The mullein moth, caterpillar and flower

David Chapman / 25 August 2015 ( 19 August 2020 )

David Chapman introduces the beautiful mullein flower, and the moth larvae you may spot on it.



I'm a really keen wildlife gardener and I must confess that my motivation is partly selfish.

It gives me great satisfaction to wander around our garden and smallholding looking for new flowers and animals.

One of my favourite flowers is that of the mullein, or verbascum. In fact, I love mullein leaves as much as I do its flowers, my wildflower book describes them as being covered in a "thick white woolly down" and after rain these leaves become a maze of beautiful water droplets.

Mullein isn't a small, shy retiring plant, it's big and bold, in a small garden just one plant might be enough but we are lucky enough to have space for more. Nevertheless I have found only two plants this year in my wildlife garden, mullein is quick to take advantage of disturbed ground so maybe I need to get the hoe out more often.

Of our two mulleins I noticed, last week, that one was coming into flower and looking in robust good health, the other was looking a bit ragged and torn. I looked a bit closer and found several caterpillars (technically larvae when talking about moths rather than butterflies) of a moth known aptly as the mullein moth, Shargacucullia verbasci.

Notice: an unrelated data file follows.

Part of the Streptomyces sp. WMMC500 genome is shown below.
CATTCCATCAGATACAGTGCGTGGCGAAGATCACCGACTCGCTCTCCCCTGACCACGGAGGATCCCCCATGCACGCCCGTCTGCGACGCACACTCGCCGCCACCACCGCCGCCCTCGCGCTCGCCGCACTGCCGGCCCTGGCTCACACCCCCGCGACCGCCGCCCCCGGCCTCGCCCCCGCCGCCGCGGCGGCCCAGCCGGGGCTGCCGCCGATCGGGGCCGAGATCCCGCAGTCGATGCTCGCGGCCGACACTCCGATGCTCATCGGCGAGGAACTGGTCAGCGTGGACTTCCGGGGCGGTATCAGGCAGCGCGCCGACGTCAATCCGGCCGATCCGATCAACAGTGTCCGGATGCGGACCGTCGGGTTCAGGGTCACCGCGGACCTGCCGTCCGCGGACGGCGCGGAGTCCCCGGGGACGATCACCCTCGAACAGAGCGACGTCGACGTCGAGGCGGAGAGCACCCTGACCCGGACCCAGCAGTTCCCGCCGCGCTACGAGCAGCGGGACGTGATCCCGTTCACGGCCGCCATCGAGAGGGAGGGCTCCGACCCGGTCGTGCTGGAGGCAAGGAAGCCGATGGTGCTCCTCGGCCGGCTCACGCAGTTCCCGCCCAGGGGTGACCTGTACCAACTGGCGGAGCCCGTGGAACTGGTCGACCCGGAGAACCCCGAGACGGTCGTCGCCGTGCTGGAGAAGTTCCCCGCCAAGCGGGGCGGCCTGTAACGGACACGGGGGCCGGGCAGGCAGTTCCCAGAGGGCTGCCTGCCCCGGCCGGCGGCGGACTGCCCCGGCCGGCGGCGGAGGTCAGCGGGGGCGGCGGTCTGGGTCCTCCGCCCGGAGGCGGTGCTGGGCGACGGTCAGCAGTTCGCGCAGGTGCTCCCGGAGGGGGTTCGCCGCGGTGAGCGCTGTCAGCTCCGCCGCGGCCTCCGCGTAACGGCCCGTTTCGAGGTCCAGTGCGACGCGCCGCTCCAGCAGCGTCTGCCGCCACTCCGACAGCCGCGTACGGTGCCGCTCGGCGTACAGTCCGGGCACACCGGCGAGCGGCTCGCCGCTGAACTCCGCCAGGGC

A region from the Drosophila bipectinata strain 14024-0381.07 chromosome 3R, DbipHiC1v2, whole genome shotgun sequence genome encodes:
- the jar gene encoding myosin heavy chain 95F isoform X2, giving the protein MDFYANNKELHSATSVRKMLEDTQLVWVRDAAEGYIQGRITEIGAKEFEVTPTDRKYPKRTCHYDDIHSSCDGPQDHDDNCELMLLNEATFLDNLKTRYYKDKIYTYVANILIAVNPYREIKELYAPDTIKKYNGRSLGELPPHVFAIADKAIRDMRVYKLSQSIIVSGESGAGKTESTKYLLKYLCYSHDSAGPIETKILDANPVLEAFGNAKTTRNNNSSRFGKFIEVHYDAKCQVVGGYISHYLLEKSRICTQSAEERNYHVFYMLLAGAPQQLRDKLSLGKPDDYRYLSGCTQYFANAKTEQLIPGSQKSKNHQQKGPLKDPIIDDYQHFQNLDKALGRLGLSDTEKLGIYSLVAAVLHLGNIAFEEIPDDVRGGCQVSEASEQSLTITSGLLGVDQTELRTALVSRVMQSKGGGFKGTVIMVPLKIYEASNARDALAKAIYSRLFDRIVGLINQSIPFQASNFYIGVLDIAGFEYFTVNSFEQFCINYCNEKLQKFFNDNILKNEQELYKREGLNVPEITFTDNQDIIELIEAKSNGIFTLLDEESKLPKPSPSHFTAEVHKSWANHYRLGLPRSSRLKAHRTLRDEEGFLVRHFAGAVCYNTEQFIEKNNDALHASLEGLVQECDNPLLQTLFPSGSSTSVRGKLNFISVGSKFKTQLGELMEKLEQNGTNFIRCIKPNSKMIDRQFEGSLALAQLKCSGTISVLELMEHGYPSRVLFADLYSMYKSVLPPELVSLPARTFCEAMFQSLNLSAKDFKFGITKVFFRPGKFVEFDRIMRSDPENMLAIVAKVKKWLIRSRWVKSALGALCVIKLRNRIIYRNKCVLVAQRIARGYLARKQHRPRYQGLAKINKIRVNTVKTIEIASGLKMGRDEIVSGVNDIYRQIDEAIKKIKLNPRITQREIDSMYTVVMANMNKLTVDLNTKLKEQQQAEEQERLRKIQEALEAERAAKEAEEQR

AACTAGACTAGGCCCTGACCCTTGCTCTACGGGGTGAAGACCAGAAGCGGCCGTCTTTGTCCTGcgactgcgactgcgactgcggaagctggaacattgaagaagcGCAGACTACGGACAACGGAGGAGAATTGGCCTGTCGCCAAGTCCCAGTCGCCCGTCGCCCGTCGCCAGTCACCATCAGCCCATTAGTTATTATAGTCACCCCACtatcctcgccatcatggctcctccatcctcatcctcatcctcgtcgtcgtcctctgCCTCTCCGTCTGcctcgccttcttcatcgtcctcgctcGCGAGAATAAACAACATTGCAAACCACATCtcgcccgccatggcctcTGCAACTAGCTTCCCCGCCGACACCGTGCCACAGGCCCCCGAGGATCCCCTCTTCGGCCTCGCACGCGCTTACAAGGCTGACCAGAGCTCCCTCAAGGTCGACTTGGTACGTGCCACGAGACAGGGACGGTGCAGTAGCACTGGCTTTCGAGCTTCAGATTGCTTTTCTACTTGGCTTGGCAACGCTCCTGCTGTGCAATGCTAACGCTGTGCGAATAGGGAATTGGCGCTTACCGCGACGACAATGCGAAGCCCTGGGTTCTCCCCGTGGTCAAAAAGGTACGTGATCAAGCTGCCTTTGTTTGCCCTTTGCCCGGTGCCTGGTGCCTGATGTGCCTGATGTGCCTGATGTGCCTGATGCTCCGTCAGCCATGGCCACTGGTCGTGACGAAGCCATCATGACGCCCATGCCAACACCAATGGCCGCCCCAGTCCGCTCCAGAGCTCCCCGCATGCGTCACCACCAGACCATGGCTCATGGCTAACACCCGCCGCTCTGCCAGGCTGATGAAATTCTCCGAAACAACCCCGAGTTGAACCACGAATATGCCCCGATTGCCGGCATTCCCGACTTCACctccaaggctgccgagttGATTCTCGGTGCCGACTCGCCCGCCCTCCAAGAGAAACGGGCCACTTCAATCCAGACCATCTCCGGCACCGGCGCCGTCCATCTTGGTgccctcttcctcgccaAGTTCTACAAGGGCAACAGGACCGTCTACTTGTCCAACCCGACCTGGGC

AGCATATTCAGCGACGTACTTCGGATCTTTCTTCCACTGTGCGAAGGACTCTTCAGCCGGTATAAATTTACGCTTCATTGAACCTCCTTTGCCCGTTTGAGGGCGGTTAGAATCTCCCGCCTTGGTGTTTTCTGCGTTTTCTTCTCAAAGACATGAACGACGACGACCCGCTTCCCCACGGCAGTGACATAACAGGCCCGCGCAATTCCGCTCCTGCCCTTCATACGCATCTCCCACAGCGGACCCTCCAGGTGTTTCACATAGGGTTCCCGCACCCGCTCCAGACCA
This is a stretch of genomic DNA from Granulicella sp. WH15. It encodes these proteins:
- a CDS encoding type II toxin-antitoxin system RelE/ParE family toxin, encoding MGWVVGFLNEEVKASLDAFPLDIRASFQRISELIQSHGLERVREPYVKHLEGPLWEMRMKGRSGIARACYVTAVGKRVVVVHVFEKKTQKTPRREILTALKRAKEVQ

Life cycle of the mullein moth

Mullein moth caterpillars

Mullein moths are on the wing in April and May, when they also lay their eggs which take about 10 days to hatch. The bright yellow, black and white caterpillars, or larvae, are easier to spot and are seen busily feeding in July, not just on mullein but they will also eat the leaves of figwort (the family of flowers to which mullein belongs) and buddleia. They can grow up to 50mm in length and are fully grown after about 30 days.

Mullein moth pupa

Mullein moths pupate underground in a cocoon with a hard exterior made of soil and small stones. It can take up to two years for them to emerge from their cocoons.

Adult mullein moths

Once the moths emerge they are rarely seen as they fly and night, so they are most often seen in their caterpillar form. Adults will be on the wing from May to July.

How to encourage mullein moths into your garden

To encourage mulleins into your garden, read our guides to growing verbascum and buddleja. Alternatively, if you’re looking to attract some feathered friends, be sure to check out our guide on attracting wild birds into your garden.

For more great gardening ideas, be sure to visit our gardening section.

The opinions expressed are those of the author and are not held by Saga unless specifically stated.

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